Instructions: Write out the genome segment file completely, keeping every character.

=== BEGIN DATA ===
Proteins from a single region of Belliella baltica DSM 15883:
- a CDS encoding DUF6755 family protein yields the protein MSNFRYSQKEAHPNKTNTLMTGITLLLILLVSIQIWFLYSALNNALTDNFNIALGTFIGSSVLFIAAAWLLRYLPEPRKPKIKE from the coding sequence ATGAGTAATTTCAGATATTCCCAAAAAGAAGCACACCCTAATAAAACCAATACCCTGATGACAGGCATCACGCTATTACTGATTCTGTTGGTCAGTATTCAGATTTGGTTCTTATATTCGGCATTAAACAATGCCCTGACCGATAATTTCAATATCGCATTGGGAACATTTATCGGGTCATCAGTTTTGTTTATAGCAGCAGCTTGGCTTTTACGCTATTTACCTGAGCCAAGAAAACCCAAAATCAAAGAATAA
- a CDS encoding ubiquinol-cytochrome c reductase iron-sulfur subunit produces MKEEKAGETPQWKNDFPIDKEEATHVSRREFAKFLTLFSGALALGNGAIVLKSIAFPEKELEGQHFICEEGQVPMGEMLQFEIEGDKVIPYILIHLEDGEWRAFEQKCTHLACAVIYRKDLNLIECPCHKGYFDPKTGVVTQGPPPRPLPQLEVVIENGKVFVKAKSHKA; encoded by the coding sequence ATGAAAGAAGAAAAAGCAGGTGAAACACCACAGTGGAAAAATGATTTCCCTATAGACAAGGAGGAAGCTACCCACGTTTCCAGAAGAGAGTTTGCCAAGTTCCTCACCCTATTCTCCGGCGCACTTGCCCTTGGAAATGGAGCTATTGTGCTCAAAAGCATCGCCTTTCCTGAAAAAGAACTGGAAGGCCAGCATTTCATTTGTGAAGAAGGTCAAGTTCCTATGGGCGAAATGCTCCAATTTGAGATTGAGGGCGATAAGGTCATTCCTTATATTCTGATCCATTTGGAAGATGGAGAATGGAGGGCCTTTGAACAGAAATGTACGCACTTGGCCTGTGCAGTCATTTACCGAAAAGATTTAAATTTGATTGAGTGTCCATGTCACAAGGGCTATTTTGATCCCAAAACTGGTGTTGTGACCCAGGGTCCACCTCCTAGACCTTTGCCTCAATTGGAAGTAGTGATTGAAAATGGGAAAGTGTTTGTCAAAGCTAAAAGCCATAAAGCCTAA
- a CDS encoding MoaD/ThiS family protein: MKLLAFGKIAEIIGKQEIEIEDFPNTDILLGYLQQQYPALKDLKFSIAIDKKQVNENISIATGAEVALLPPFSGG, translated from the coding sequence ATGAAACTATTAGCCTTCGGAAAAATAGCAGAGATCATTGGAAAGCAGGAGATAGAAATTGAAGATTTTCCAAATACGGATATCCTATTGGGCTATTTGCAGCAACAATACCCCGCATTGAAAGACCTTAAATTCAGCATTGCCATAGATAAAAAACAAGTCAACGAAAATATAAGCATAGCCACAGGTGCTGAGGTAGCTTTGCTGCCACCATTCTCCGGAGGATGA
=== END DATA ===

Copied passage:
Proteins from a single region of Belliella baltica DSM 15883:
- a CDS encoding DUF6755 family protein yields the protein MSNFRYSQKEAHPNKTNTLMTGITLLLILLVSIQIWFLYSALNNALTDNFNIALGTFIGSSVLFIAAAWLLRYLPEPRKPKIKE from the coding sequence ATGAGTAATTTCAGATATTCCCAAAAAGAAGCACACCCTAATAAAACCAATACCCTGATGACAGGCATCACGCTATTACTGATTCTGTTGGTCAGTATTCAGATTTGGTTCTTATATTCGGCATTAAACAATGCCCTGACCGATAATTTCAATATCGCATTGGGAACATTTATCGGGTCATCAGTTTTGTTTATAGCAGCAGCTTGGCTTTTACGCTATTTACCTGAGCCAAGAAAACCCAAAATCAAAGAATAA
- a CDS encoding ubiquinol-cytochrome c reductase iron-sulfur subunit produces MKEEKAGETPQWKNDFPIDKEEATHVSRREFAKFLTLFSGALALGNGAIVLKSIAFPEKELEGQHFICEEGQVPMGEMLQFEIEGDKVIPYILIHLEDGEWRAFEQKCTHLACAVIYRKDLNLIECPCHKGYFDPKTGVVTQGPPPRPLPQLEVVIENGKVFVKAKSHKA; encoded by the coding sequence ATGAAAGAAGAAAAAGCAGGTGAAACACCACAGTGGAAAAATGATTTCCCTATAGACAAGGAGGAAGCTACCCACGTTTCCAGAAGAGAGTTTGCCAAGTTCCTCACCCTATTCTCCGGCGCACTTGCCCTTGGAAATGGAGCTATTGTGCTCAAAAGCATCGCCTTTCCTGAAAAAGAACTGGAAGGCCAGCATTTCATTTGTGAAGAAGGTCAAGTTCCTATGGGCGAAATGCTCCAATTTGAGATTGAGGGCGATAAGGTCATTCCTTATATTCTGATCCATTTGGAAGATGGAGAATGGAGGGCCTTTGAACAGAAATGTACGCACTTGGCCTGTGCAGTCATTTACCGAAAAGATTTAAATTTGATTGAGTGTCCATGTCACAAGGGCTATTTTGATCCCAAAACTGGTGTTGTGACCCAGGGTCCACCTCCTAGACCTTTGCCTCAATTGGAAGTAGTGATTGAAAATGGGAAAGTGTTTGTCAAAGCTAAAAGCCATAAAGCCTAA
- a CDS encoding MoaD/ThiS family protein: MKLLAFGKIAEIIGKQEIEIEDFPNTDILLGYLQQQYPALKDLKFSIAIDKKQVNENISIATGAEVALLPPFSGG, translated from the coding sequence ATGAAACTATTAGCCTTCGGAAAAATAGCAGAGATCATTGGAAAGCAGGAGATAGAAATTGAAGATTTTCCAAATACGGATATCCTATTGGGCTATTTGCAGCAACAATACCCCGCATTGAAAGACCTTAAATTCAGCATTGCCATAGATAAAAAACAAGTCAACGAAAATATAAGCATAGCCACAGGTGCTGAGGTAGCTTTGCTGCCACCATTCTCCGGAGGATGA